Israel Now

Israel Now June 2012

Inside Israel’s Secular-Religious Culture War
Return to Beit Shemesh … The theater as bridge builder …
religious pluralism in the classroom. Plus, essays by Stuart Schoffman, Jonathan Rosenblum and Daniel Sokatch, and more.
28-page Special Report

05/29/2012
Israel Now June 2012

Toward A Song Of Freedom

Can art break barriers and build bridges between Israel and Egypt? It’s a long shot but some Israeli writers and musicians hold out a glimmer of hope.

Israel Correspondent
06/01/2011

Like a lot of other Israelis, and Jews, around the world, I watched the unfolding people’s revolution in Egypt earlier this year with a combination of admiration and trepidation.

There were dueling thoughts inside my brain. My inner New Yorker couldn’t help humming “Could be … who knows…,” the shout of hopeful anticipation from West Side Story; but it was soon drowned out by my outer Jerusalemite paranoia, which kept asking, “But is it good for the Jews?” “Is it good for Israel?”

Writer-filmmaker Etgar Keret, left, and singer Achinoam Nini right.

When September Comes…

Palestinian statehood, growing isolation for Israel and a ‘new chapter’ for the region.

Staff Writer
06/01/2011

In seeking United Nations recognition as an independent state — bypassing a negotiated settlement with Israel — Palestinians are tapping into the Arab clamor for self-determination and threatening to isolate Israel on the world stage, according to several Israeli analysts.

“Unfortunately, we are on the brink of a severe crisis,” said Yoram Meitel, chair of the Chaim Herzog Center for Middle East Studies and Diplomacy at Ben-Gurion University of the Negev.

Foreshadowing of September? Palestinians breach Israel’s border fence with Syria during Nakba Day protests last month.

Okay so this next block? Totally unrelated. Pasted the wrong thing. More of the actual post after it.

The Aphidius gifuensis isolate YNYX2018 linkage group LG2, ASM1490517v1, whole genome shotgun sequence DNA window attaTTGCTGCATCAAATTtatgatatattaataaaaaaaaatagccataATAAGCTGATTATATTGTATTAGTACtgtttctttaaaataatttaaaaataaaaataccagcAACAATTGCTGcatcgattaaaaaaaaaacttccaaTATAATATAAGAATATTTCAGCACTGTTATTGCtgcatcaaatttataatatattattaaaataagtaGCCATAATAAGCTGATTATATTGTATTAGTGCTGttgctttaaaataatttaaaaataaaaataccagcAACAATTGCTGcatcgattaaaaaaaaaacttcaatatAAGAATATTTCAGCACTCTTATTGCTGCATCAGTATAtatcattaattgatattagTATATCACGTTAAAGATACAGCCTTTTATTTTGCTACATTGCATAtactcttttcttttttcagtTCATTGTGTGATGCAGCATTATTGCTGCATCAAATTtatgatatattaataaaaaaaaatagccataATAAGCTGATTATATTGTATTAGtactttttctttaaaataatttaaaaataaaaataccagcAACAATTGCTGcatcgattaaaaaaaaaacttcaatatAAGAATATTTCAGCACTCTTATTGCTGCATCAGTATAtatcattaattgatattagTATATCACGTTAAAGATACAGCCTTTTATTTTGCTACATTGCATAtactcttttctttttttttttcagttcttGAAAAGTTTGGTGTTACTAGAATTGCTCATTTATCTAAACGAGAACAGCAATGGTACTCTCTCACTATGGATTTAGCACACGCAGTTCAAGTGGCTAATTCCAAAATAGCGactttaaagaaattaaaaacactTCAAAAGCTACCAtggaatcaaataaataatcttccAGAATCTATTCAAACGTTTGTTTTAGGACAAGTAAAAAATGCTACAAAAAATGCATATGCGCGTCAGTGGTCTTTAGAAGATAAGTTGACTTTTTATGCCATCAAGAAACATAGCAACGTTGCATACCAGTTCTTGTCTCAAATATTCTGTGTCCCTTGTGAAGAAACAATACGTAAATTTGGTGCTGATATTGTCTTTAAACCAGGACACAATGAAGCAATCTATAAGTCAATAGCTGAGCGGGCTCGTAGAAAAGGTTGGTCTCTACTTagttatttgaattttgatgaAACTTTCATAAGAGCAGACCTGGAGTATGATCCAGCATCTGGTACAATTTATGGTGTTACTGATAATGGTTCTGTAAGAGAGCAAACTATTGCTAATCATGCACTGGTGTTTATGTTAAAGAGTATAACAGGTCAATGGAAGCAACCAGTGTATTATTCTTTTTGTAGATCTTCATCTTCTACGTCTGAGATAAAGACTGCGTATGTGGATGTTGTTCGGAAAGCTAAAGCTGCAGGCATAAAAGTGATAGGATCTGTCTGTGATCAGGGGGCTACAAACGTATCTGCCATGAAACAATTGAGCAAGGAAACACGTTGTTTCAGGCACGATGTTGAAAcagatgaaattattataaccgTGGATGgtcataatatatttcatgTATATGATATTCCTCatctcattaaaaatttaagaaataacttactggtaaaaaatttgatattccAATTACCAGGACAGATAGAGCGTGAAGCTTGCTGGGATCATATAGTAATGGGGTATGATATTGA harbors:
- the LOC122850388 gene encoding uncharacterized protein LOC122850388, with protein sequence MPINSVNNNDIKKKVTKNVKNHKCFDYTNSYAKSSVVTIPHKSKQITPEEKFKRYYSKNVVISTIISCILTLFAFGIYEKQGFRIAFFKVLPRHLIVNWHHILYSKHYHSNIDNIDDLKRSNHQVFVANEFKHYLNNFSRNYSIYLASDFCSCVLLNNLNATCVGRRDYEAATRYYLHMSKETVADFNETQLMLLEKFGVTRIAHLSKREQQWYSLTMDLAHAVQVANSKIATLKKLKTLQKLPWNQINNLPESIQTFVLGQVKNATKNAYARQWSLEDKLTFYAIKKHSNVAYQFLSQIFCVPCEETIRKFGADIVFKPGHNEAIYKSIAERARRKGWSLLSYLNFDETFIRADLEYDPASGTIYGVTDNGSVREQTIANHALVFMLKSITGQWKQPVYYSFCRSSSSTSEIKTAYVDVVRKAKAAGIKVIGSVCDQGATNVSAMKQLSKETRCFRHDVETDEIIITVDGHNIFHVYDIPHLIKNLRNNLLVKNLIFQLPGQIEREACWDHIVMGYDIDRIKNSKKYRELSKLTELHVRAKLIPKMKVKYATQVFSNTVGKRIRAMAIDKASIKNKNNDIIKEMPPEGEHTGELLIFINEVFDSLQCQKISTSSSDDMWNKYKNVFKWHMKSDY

For Israel, The Time To Act Is Now

A leading Israeli think tank founder says the country’s leaders should ‘drive’ the peace process.

Special To The Jewish Week
06/01/2011

When Christian fundamentalists predicted that May 21 would mark the end of the world, Jews laughed. We know that the end of the world won’t happen until September, when the Palestinians bring their declaration of the statehood to the UN General Assembly. Or when the Iranians get the Bomb. Or whenever President Obama utters the word “1967” and is not referring to Haight-Ashbury or Carl Yastrzemski.

Old allies, old reality: Bibi Netanyahu and former Egyptian President Hosni Mubarak. getty images

The Year Of Thinking Biblically

A plea for adaptability and openness in a world increasingly colored, as in the Bible, in stark black and white.

Special To The Jewish Week
06/01/2011

When Christian fundamentalists predicted that May 21 would mark the end of the world, Jews laughed. We know that the end of the world won’t happen until September, when the Palestinians bring their declaration of the statehood to the UN General Assembly. Or when the Iranians get the Bomb. Or whenever President Obama utters the word “1967” and is not referring to Haight-Ashbury or Carl Yastrzemski.